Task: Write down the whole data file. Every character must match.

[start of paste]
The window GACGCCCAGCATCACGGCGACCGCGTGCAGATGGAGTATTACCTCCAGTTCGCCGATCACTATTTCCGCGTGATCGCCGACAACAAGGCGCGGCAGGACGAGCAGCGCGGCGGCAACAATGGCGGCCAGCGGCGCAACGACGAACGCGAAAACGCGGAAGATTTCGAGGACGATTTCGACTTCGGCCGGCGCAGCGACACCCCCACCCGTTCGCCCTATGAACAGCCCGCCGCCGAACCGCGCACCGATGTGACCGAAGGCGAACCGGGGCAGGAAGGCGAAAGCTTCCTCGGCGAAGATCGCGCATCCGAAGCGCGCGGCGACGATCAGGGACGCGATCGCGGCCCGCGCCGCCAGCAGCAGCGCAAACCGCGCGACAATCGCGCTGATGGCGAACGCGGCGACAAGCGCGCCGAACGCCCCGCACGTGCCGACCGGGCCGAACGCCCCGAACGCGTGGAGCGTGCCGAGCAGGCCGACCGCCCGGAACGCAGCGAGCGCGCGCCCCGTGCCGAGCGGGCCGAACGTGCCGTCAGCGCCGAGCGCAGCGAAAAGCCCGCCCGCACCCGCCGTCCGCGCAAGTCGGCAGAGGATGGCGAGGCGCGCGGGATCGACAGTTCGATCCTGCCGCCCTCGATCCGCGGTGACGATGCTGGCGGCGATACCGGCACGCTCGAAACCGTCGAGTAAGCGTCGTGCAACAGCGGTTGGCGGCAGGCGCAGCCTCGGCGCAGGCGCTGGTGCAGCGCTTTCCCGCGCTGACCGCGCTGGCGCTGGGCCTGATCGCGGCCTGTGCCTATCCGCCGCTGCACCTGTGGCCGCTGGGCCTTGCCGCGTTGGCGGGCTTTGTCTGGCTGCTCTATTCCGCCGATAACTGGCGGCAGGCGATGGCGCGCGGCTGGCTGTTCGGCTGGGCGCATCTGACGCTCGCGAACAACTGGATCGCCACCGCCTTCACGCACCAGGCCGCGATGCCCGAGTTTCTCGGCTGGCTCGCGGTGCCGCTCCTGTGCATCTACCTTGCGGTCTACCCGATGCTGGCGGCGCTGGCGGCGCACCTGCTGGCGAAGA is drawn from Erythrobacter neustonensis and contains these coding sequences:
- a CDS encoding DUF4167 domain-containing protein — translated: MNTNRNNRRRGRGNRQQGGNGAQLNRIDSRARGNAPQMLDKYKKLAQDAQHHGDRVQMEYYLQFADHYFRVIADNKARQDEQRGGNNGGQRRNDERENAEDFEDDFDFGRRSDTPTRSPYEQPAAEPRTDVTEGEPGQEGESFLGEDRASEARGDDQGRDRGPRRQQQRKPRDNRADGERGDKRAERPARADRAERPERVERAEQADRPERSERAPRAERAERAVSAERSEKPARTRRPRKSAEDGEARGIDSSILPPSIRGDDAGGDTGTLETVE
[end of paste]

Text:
The window GACGCCCAGCATCACGGCGACCGCGTGCAGATGGAGTATTACCTCCAGTTCGCCGATCACTATTTCCGCGTGATCGCCGACAACAAGGCGCGGCAGGACGAGCAGCGCGGCGGCAACAATGGCGGCCAGCGGCGCAACGACGAACGCGAAAACGCGGAAGATTTCGAGGACGATTTCGACTTCGGCCGGCGCAGCGACACCCCCACCCGTTCGCCCTATGAACAGCCCGCCGCCGAACCGCGCACCGATGTGACCGAAGGCGAACCGGGGCAGGAAGGCGAAAGCTTCCTCGGCGAAGATCGCGCATCCGAAGCGCGCGGCGACGATCAGGGACGCGATCGCGGCCCGCGCCGCCAGCAGCAGCGCAAACCGCGCGACAATCGCGCTGATGGCGAACGCGGCGACAAGCGCGCCGAACGCCCCGCACGTGCCGACCGGGCCGAACGCCCCGAACGCGTGGAGCGTGCCGAGCAGGCCGACCGCCCGGAACGCAGCGAGCGCGCGCCCCGTGCCGAGCGGGCCGAACGTGCCGTCAGCGCCGAGCGCAGCGAAAAGCCCGCCCGCACCCGCCGTCCGCGCAAGTCGGCAGAGGATGGCGAGGCGCGCGGGATCGACAGTTCGATCCTGCCGCCCTCGATCCGCGGTGACGATGCTGGCGGCGATACCGGCACGCTCGAAACCGTCGAGTAAGCGTCGTGCAACAGCGGTTGGCGGCAGGCGCAGCCTCGGCGCAGGCGCTGGTGCAGCGCTTTCCCGCGCTGACCGCGCTGGCGCTGGGCCTGATCGCGGCCTGTGCCTATCCGCCGCTGCACCTGTGGCCGCTGGGCCTTGCCGCGTTGGCGGGCTTTGTCTGGCTGCTCTATTCCGCCGATAACTGGCGGCAGGCGATGGCGCGCGGCTGGCTGTTCGGCTGGGCGCATCTGACGCTCGCGAACAACTGGATCGCCACCGCCTTCACGCACCAGGCCGCGATGCCCGAGTTTCTCGGCTGGCTCGCGGTGCCGCTCCTGTGCATCTACCTTGCGGTCTACCCGATGCTGGCGGCGCTGGCGGCGCACCTGCTGGCGAAGA is drawn from Erythrobacter neustonensis and contains these coding sequences:
- a CDS encoding DUF4167 domain-containing protein — translated: MNTNRNNRRRGRGNRQQGGNGAQLNRIDSRARGNAPQMLDKYKKLAQDAQHHGDRVQMEYYLQFADHYFRVIADNKARQDEQRGGNNGGQRRNDERENAEDFEDDFDFGRRSDTPTRSPYEQPAAEPRTDVTEGEPGQEGESFLGEDRASEARGDDQGRDRGPRRQQQRKPRDNRADGERGDKRAERPARADRAERPERVERAEQADRPERSERAPRAERAERAVSAERSEKPARTRRPRKSAEDGEARGIDSSILPPSIRGDDAGGDTGTLETVE